The third panel of the workshop then brought together research working on European and International Law to analyse and discuss Environmental Regulations: European Cases and Challenges. The panel was kicked off by Dr Emanuela Orlando (University of Sussex) who presented findings from her research on challenges and possibilities for the EU’s legal regulation of environmental crime in her paper ‘European Union and legal responses to environmental harms’. In the second paper, ‘Planetary and other ecological boundaries in EU law’, Prof David Langlet (Stockholm University) unpacked how different understandings of boundaries shape the way possibilities for ecological regulation are conceptualised within EU law. Finally, Dr Virginie Barral (University of Hertfordshire) argued that International Law, in contrast to European Law, contains scope for regulatory flexibility and open-ended development which is particularly suitable for tackling ecological issues.

In the final panel, Environmental Governance beyond the Anthropocene, the presenters reflected on how ecological challenges impacted on and changed how political regulation for different communities can be thought and put into practice. Dr John Mccormack (University of Hertfordshire) unpacked the challenges involved in planning infrastructure for sustainable communities in his talk ‘Sustainability and Citizenship: Sociological indicators for a change in direction’. Dr Alice Hague (James Hutton Institute, Aberdeen), presenting on ‘Ecological issues and community engagement’, discussed the role of ecological issues in faith communities. Finally, Dr Elisa Randazzo and Hannah Richter explored the political purchase of the turn to the Anthropocene itself, and argued in favour of maintaining tensions and friction between different theoretical and political perspectives rather than analytically flattening them in their paper ‘The Politics of the Anthropocene: Temporality, Ecology, Indigeneity’.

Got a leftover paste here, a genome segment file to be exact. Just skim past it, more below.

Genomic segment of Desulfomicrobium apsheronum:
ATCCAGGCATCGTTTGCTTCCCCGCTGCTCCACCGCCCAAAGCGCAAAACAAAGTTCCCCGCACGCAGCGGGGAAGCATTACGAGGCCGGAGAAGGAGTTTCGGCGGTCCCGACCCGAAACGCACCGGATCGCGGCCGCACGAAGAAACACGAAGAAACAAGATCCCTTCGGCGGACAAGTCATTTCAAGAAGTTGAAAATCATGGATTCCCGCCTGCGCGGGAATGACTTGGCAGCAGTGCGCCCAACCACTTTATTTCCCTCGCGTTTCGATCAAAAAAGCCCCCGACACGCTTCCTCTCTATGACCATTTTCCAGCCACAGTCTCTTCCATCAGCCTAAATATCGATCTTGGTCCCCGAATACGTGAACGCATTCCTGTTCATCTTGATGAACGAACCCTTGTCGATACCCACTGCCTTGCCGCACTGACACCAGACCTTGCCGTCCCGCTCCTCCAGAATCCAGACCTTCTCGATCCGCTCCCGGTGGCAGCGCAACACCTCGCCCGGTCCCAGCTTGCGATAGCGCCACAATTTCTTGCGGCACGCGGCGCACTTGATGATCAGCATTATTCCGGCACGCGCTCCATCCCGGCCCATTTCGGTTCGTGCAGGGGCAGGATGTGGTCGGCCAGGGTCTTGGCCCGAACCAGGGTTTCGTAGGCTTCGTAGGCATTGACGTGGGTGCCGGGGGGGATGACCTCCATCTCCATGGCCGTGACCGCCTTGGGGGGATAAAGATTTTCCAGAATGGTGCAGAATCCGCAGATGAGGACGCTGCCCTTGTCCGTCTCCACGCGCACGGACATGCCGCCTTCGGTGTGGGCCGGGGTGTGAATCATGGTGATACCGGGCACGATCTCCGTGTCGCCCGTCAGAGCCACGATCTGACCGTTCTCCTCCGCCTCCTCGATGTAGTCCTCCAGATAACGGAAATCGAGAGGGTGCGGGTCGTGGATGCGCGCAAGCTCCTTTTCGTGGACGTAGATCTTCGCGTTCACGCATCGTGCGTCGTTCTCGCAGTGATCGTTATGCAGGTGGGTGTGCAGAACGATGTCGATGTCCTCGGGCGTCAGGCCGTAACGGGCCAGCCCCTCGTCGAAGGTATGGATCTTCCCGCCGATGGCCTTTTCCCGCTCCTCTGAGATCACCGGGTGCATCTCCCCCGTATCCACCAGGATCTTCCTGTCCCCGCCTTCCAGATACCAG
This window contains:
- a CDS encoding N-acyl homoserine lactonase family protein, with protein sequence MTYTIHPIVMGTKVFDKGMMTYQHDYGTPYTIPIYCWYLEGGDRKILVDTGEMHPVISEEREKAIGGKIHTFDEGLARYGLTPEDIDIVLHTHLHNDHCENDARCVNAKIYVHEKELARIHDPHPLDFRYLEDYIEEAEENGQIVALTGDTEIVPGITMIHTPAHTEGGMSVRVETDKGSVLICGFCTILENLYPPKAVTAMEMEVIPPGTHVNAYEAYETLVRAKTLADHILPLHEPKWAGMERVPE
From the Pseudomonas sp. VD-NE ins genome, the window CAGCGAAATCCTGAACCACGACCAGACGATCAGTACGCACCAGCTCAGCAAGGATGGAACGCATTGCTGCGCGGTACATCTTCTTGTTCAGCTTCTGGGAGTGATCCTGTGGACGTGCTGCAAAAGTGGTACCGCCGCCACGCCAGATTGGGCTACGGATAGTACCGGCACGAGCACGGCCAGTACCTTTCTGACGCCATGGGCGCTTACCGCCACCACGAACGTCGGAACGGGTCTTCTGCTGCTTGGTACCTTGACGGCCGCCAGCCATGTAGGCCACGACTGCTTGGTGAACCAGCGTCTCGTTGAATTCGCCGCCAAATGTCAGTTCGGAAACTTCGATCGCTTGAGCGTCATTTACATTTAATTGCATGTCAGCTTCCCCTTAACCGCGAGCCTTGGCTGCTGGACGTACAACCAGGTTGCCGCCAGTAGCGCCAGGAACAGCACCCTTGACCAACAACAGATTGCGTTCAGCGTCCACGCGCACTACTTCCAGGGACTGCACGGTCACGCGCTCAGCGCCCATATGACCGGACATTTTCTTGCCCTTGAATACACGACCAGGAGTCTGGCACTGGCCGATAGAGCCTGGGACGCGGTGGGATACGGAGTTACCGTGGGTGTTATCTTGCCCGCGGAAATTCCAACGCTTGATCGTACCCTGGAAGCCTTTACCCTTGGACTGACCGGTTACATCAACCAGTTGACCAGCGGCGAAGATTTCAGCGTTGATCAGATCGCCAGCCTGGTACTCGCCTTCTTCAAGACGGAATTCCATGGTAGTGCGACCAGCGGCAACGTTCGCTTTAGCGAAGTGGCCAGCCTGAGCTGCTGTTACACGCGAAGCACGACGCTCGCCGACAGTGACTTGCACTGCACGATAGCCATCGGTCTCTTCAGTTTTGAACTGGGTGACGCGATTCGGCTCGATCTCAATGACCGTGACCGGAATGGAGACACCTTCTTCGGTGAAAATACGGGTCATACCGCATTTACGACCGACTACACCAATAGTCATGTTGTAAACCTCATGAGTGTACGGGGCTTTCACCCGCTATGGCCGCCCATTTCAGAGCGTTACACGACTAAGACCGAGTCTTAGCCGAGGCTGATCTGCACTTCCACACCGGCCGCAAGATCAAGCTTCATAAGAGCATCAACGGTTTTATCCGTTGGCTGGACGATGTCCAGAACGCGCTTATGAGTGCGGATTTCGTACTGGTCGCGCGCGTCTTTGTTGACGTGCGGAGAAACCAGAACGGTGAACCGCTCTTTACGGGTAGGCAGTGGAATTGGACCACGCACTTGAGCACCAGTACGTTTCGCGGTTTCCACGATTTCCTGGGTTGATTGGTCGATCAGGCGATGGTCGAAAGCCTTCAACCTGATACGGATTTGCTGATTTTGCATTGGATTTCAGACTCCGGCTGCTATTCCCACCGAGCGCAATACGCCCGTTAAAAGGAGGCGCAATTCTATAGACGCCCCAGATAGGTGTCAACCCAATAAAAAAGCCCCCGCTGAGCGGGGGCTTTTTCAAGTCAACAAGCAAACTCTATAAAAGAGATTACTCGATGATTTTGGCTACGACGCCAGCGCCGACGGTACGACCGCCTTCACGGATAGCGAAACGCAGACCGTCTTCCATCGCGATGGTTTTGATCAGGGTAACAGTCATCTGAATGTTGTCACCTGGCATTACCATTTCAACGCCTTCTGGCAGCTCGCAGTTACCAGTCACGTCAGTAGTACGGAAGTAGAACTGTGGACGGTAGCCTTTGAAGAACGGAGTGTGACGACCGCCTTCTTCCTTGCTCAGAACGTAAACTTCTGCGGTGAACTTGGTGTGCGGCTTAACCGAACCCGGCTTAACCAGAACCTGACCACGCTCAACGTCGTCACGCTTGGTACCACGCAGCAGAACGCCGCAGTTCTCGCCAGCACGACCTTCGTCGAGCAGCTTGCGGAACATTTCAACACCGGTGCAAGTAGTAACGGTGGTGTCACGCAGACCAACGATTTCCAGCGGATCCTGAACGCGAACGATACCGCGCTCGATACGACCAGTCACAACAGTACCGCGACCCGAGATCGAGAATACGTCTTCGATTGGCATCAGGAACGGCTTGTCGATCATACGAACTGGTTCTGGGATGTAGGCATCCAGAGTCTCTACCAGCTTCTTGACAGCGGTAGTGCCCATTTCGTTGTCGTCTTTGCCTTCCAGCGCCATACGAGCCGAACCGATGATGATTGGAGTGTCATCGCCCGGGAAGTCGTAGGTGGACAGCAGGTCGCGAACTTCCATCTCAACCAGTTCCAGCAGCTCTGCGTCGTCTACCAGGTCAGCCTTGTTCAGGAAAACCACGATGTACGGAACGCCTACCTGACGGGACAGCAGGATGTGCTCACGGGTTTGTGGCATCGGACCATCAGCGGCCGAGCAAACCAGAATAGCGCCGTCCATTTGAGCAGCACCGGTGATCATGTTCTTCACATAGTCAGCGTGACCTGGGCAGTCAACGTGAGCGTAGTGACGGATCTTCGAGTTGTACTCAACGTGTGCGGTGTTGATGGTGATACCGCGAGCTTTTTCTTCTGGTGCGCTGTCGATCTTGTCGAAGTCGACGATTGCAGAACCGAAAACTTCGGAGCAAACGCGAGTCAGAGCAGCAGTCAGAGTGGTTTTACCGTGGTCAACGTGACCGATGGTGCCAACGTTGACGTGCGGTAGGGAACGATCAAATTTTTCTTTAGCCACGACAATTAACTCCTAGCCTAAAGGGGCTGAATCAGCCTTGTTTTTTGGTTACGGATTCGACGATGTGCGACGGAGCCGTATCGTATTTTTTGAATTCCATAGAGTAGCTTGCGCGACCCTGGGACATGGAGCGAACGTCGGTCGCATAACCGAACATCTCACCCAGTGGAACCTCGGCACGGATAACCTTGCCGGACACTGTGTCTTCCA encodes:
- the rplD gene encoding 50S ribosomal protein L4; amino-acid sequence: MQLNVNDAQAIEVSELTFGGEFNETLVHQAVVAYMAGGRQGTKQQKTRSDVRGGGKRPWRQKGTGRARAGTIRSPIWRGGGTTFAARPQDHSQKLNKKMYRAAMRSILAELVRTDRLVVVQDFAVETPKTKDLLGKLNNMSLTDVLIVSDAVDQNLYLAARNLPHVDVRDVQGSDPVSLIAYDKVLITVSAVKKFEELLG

The organisers would first and foremost like to thank all speakers for their engaging and innovative approaches to ecological governance within a European context which they shared at the workshop, as well as for their positive feedback on the event. We would also like to thank UACES, the School of Humanities and the Law School at the University of Hertfordshire for their generous financial support which made this research workshop possible. A special issue which collates the workshop papers and captures some of the productive interdisciplinary dialogue from the event is currently being developed. Beyond this, we are looking forward to all exchanges and collaborations to grow out of the networks formed at the workshop.


Report by Hannah Richter, Lecturer in Politics and IR, University of Hertfordshire

This event received support from a UACES Small Event Grant.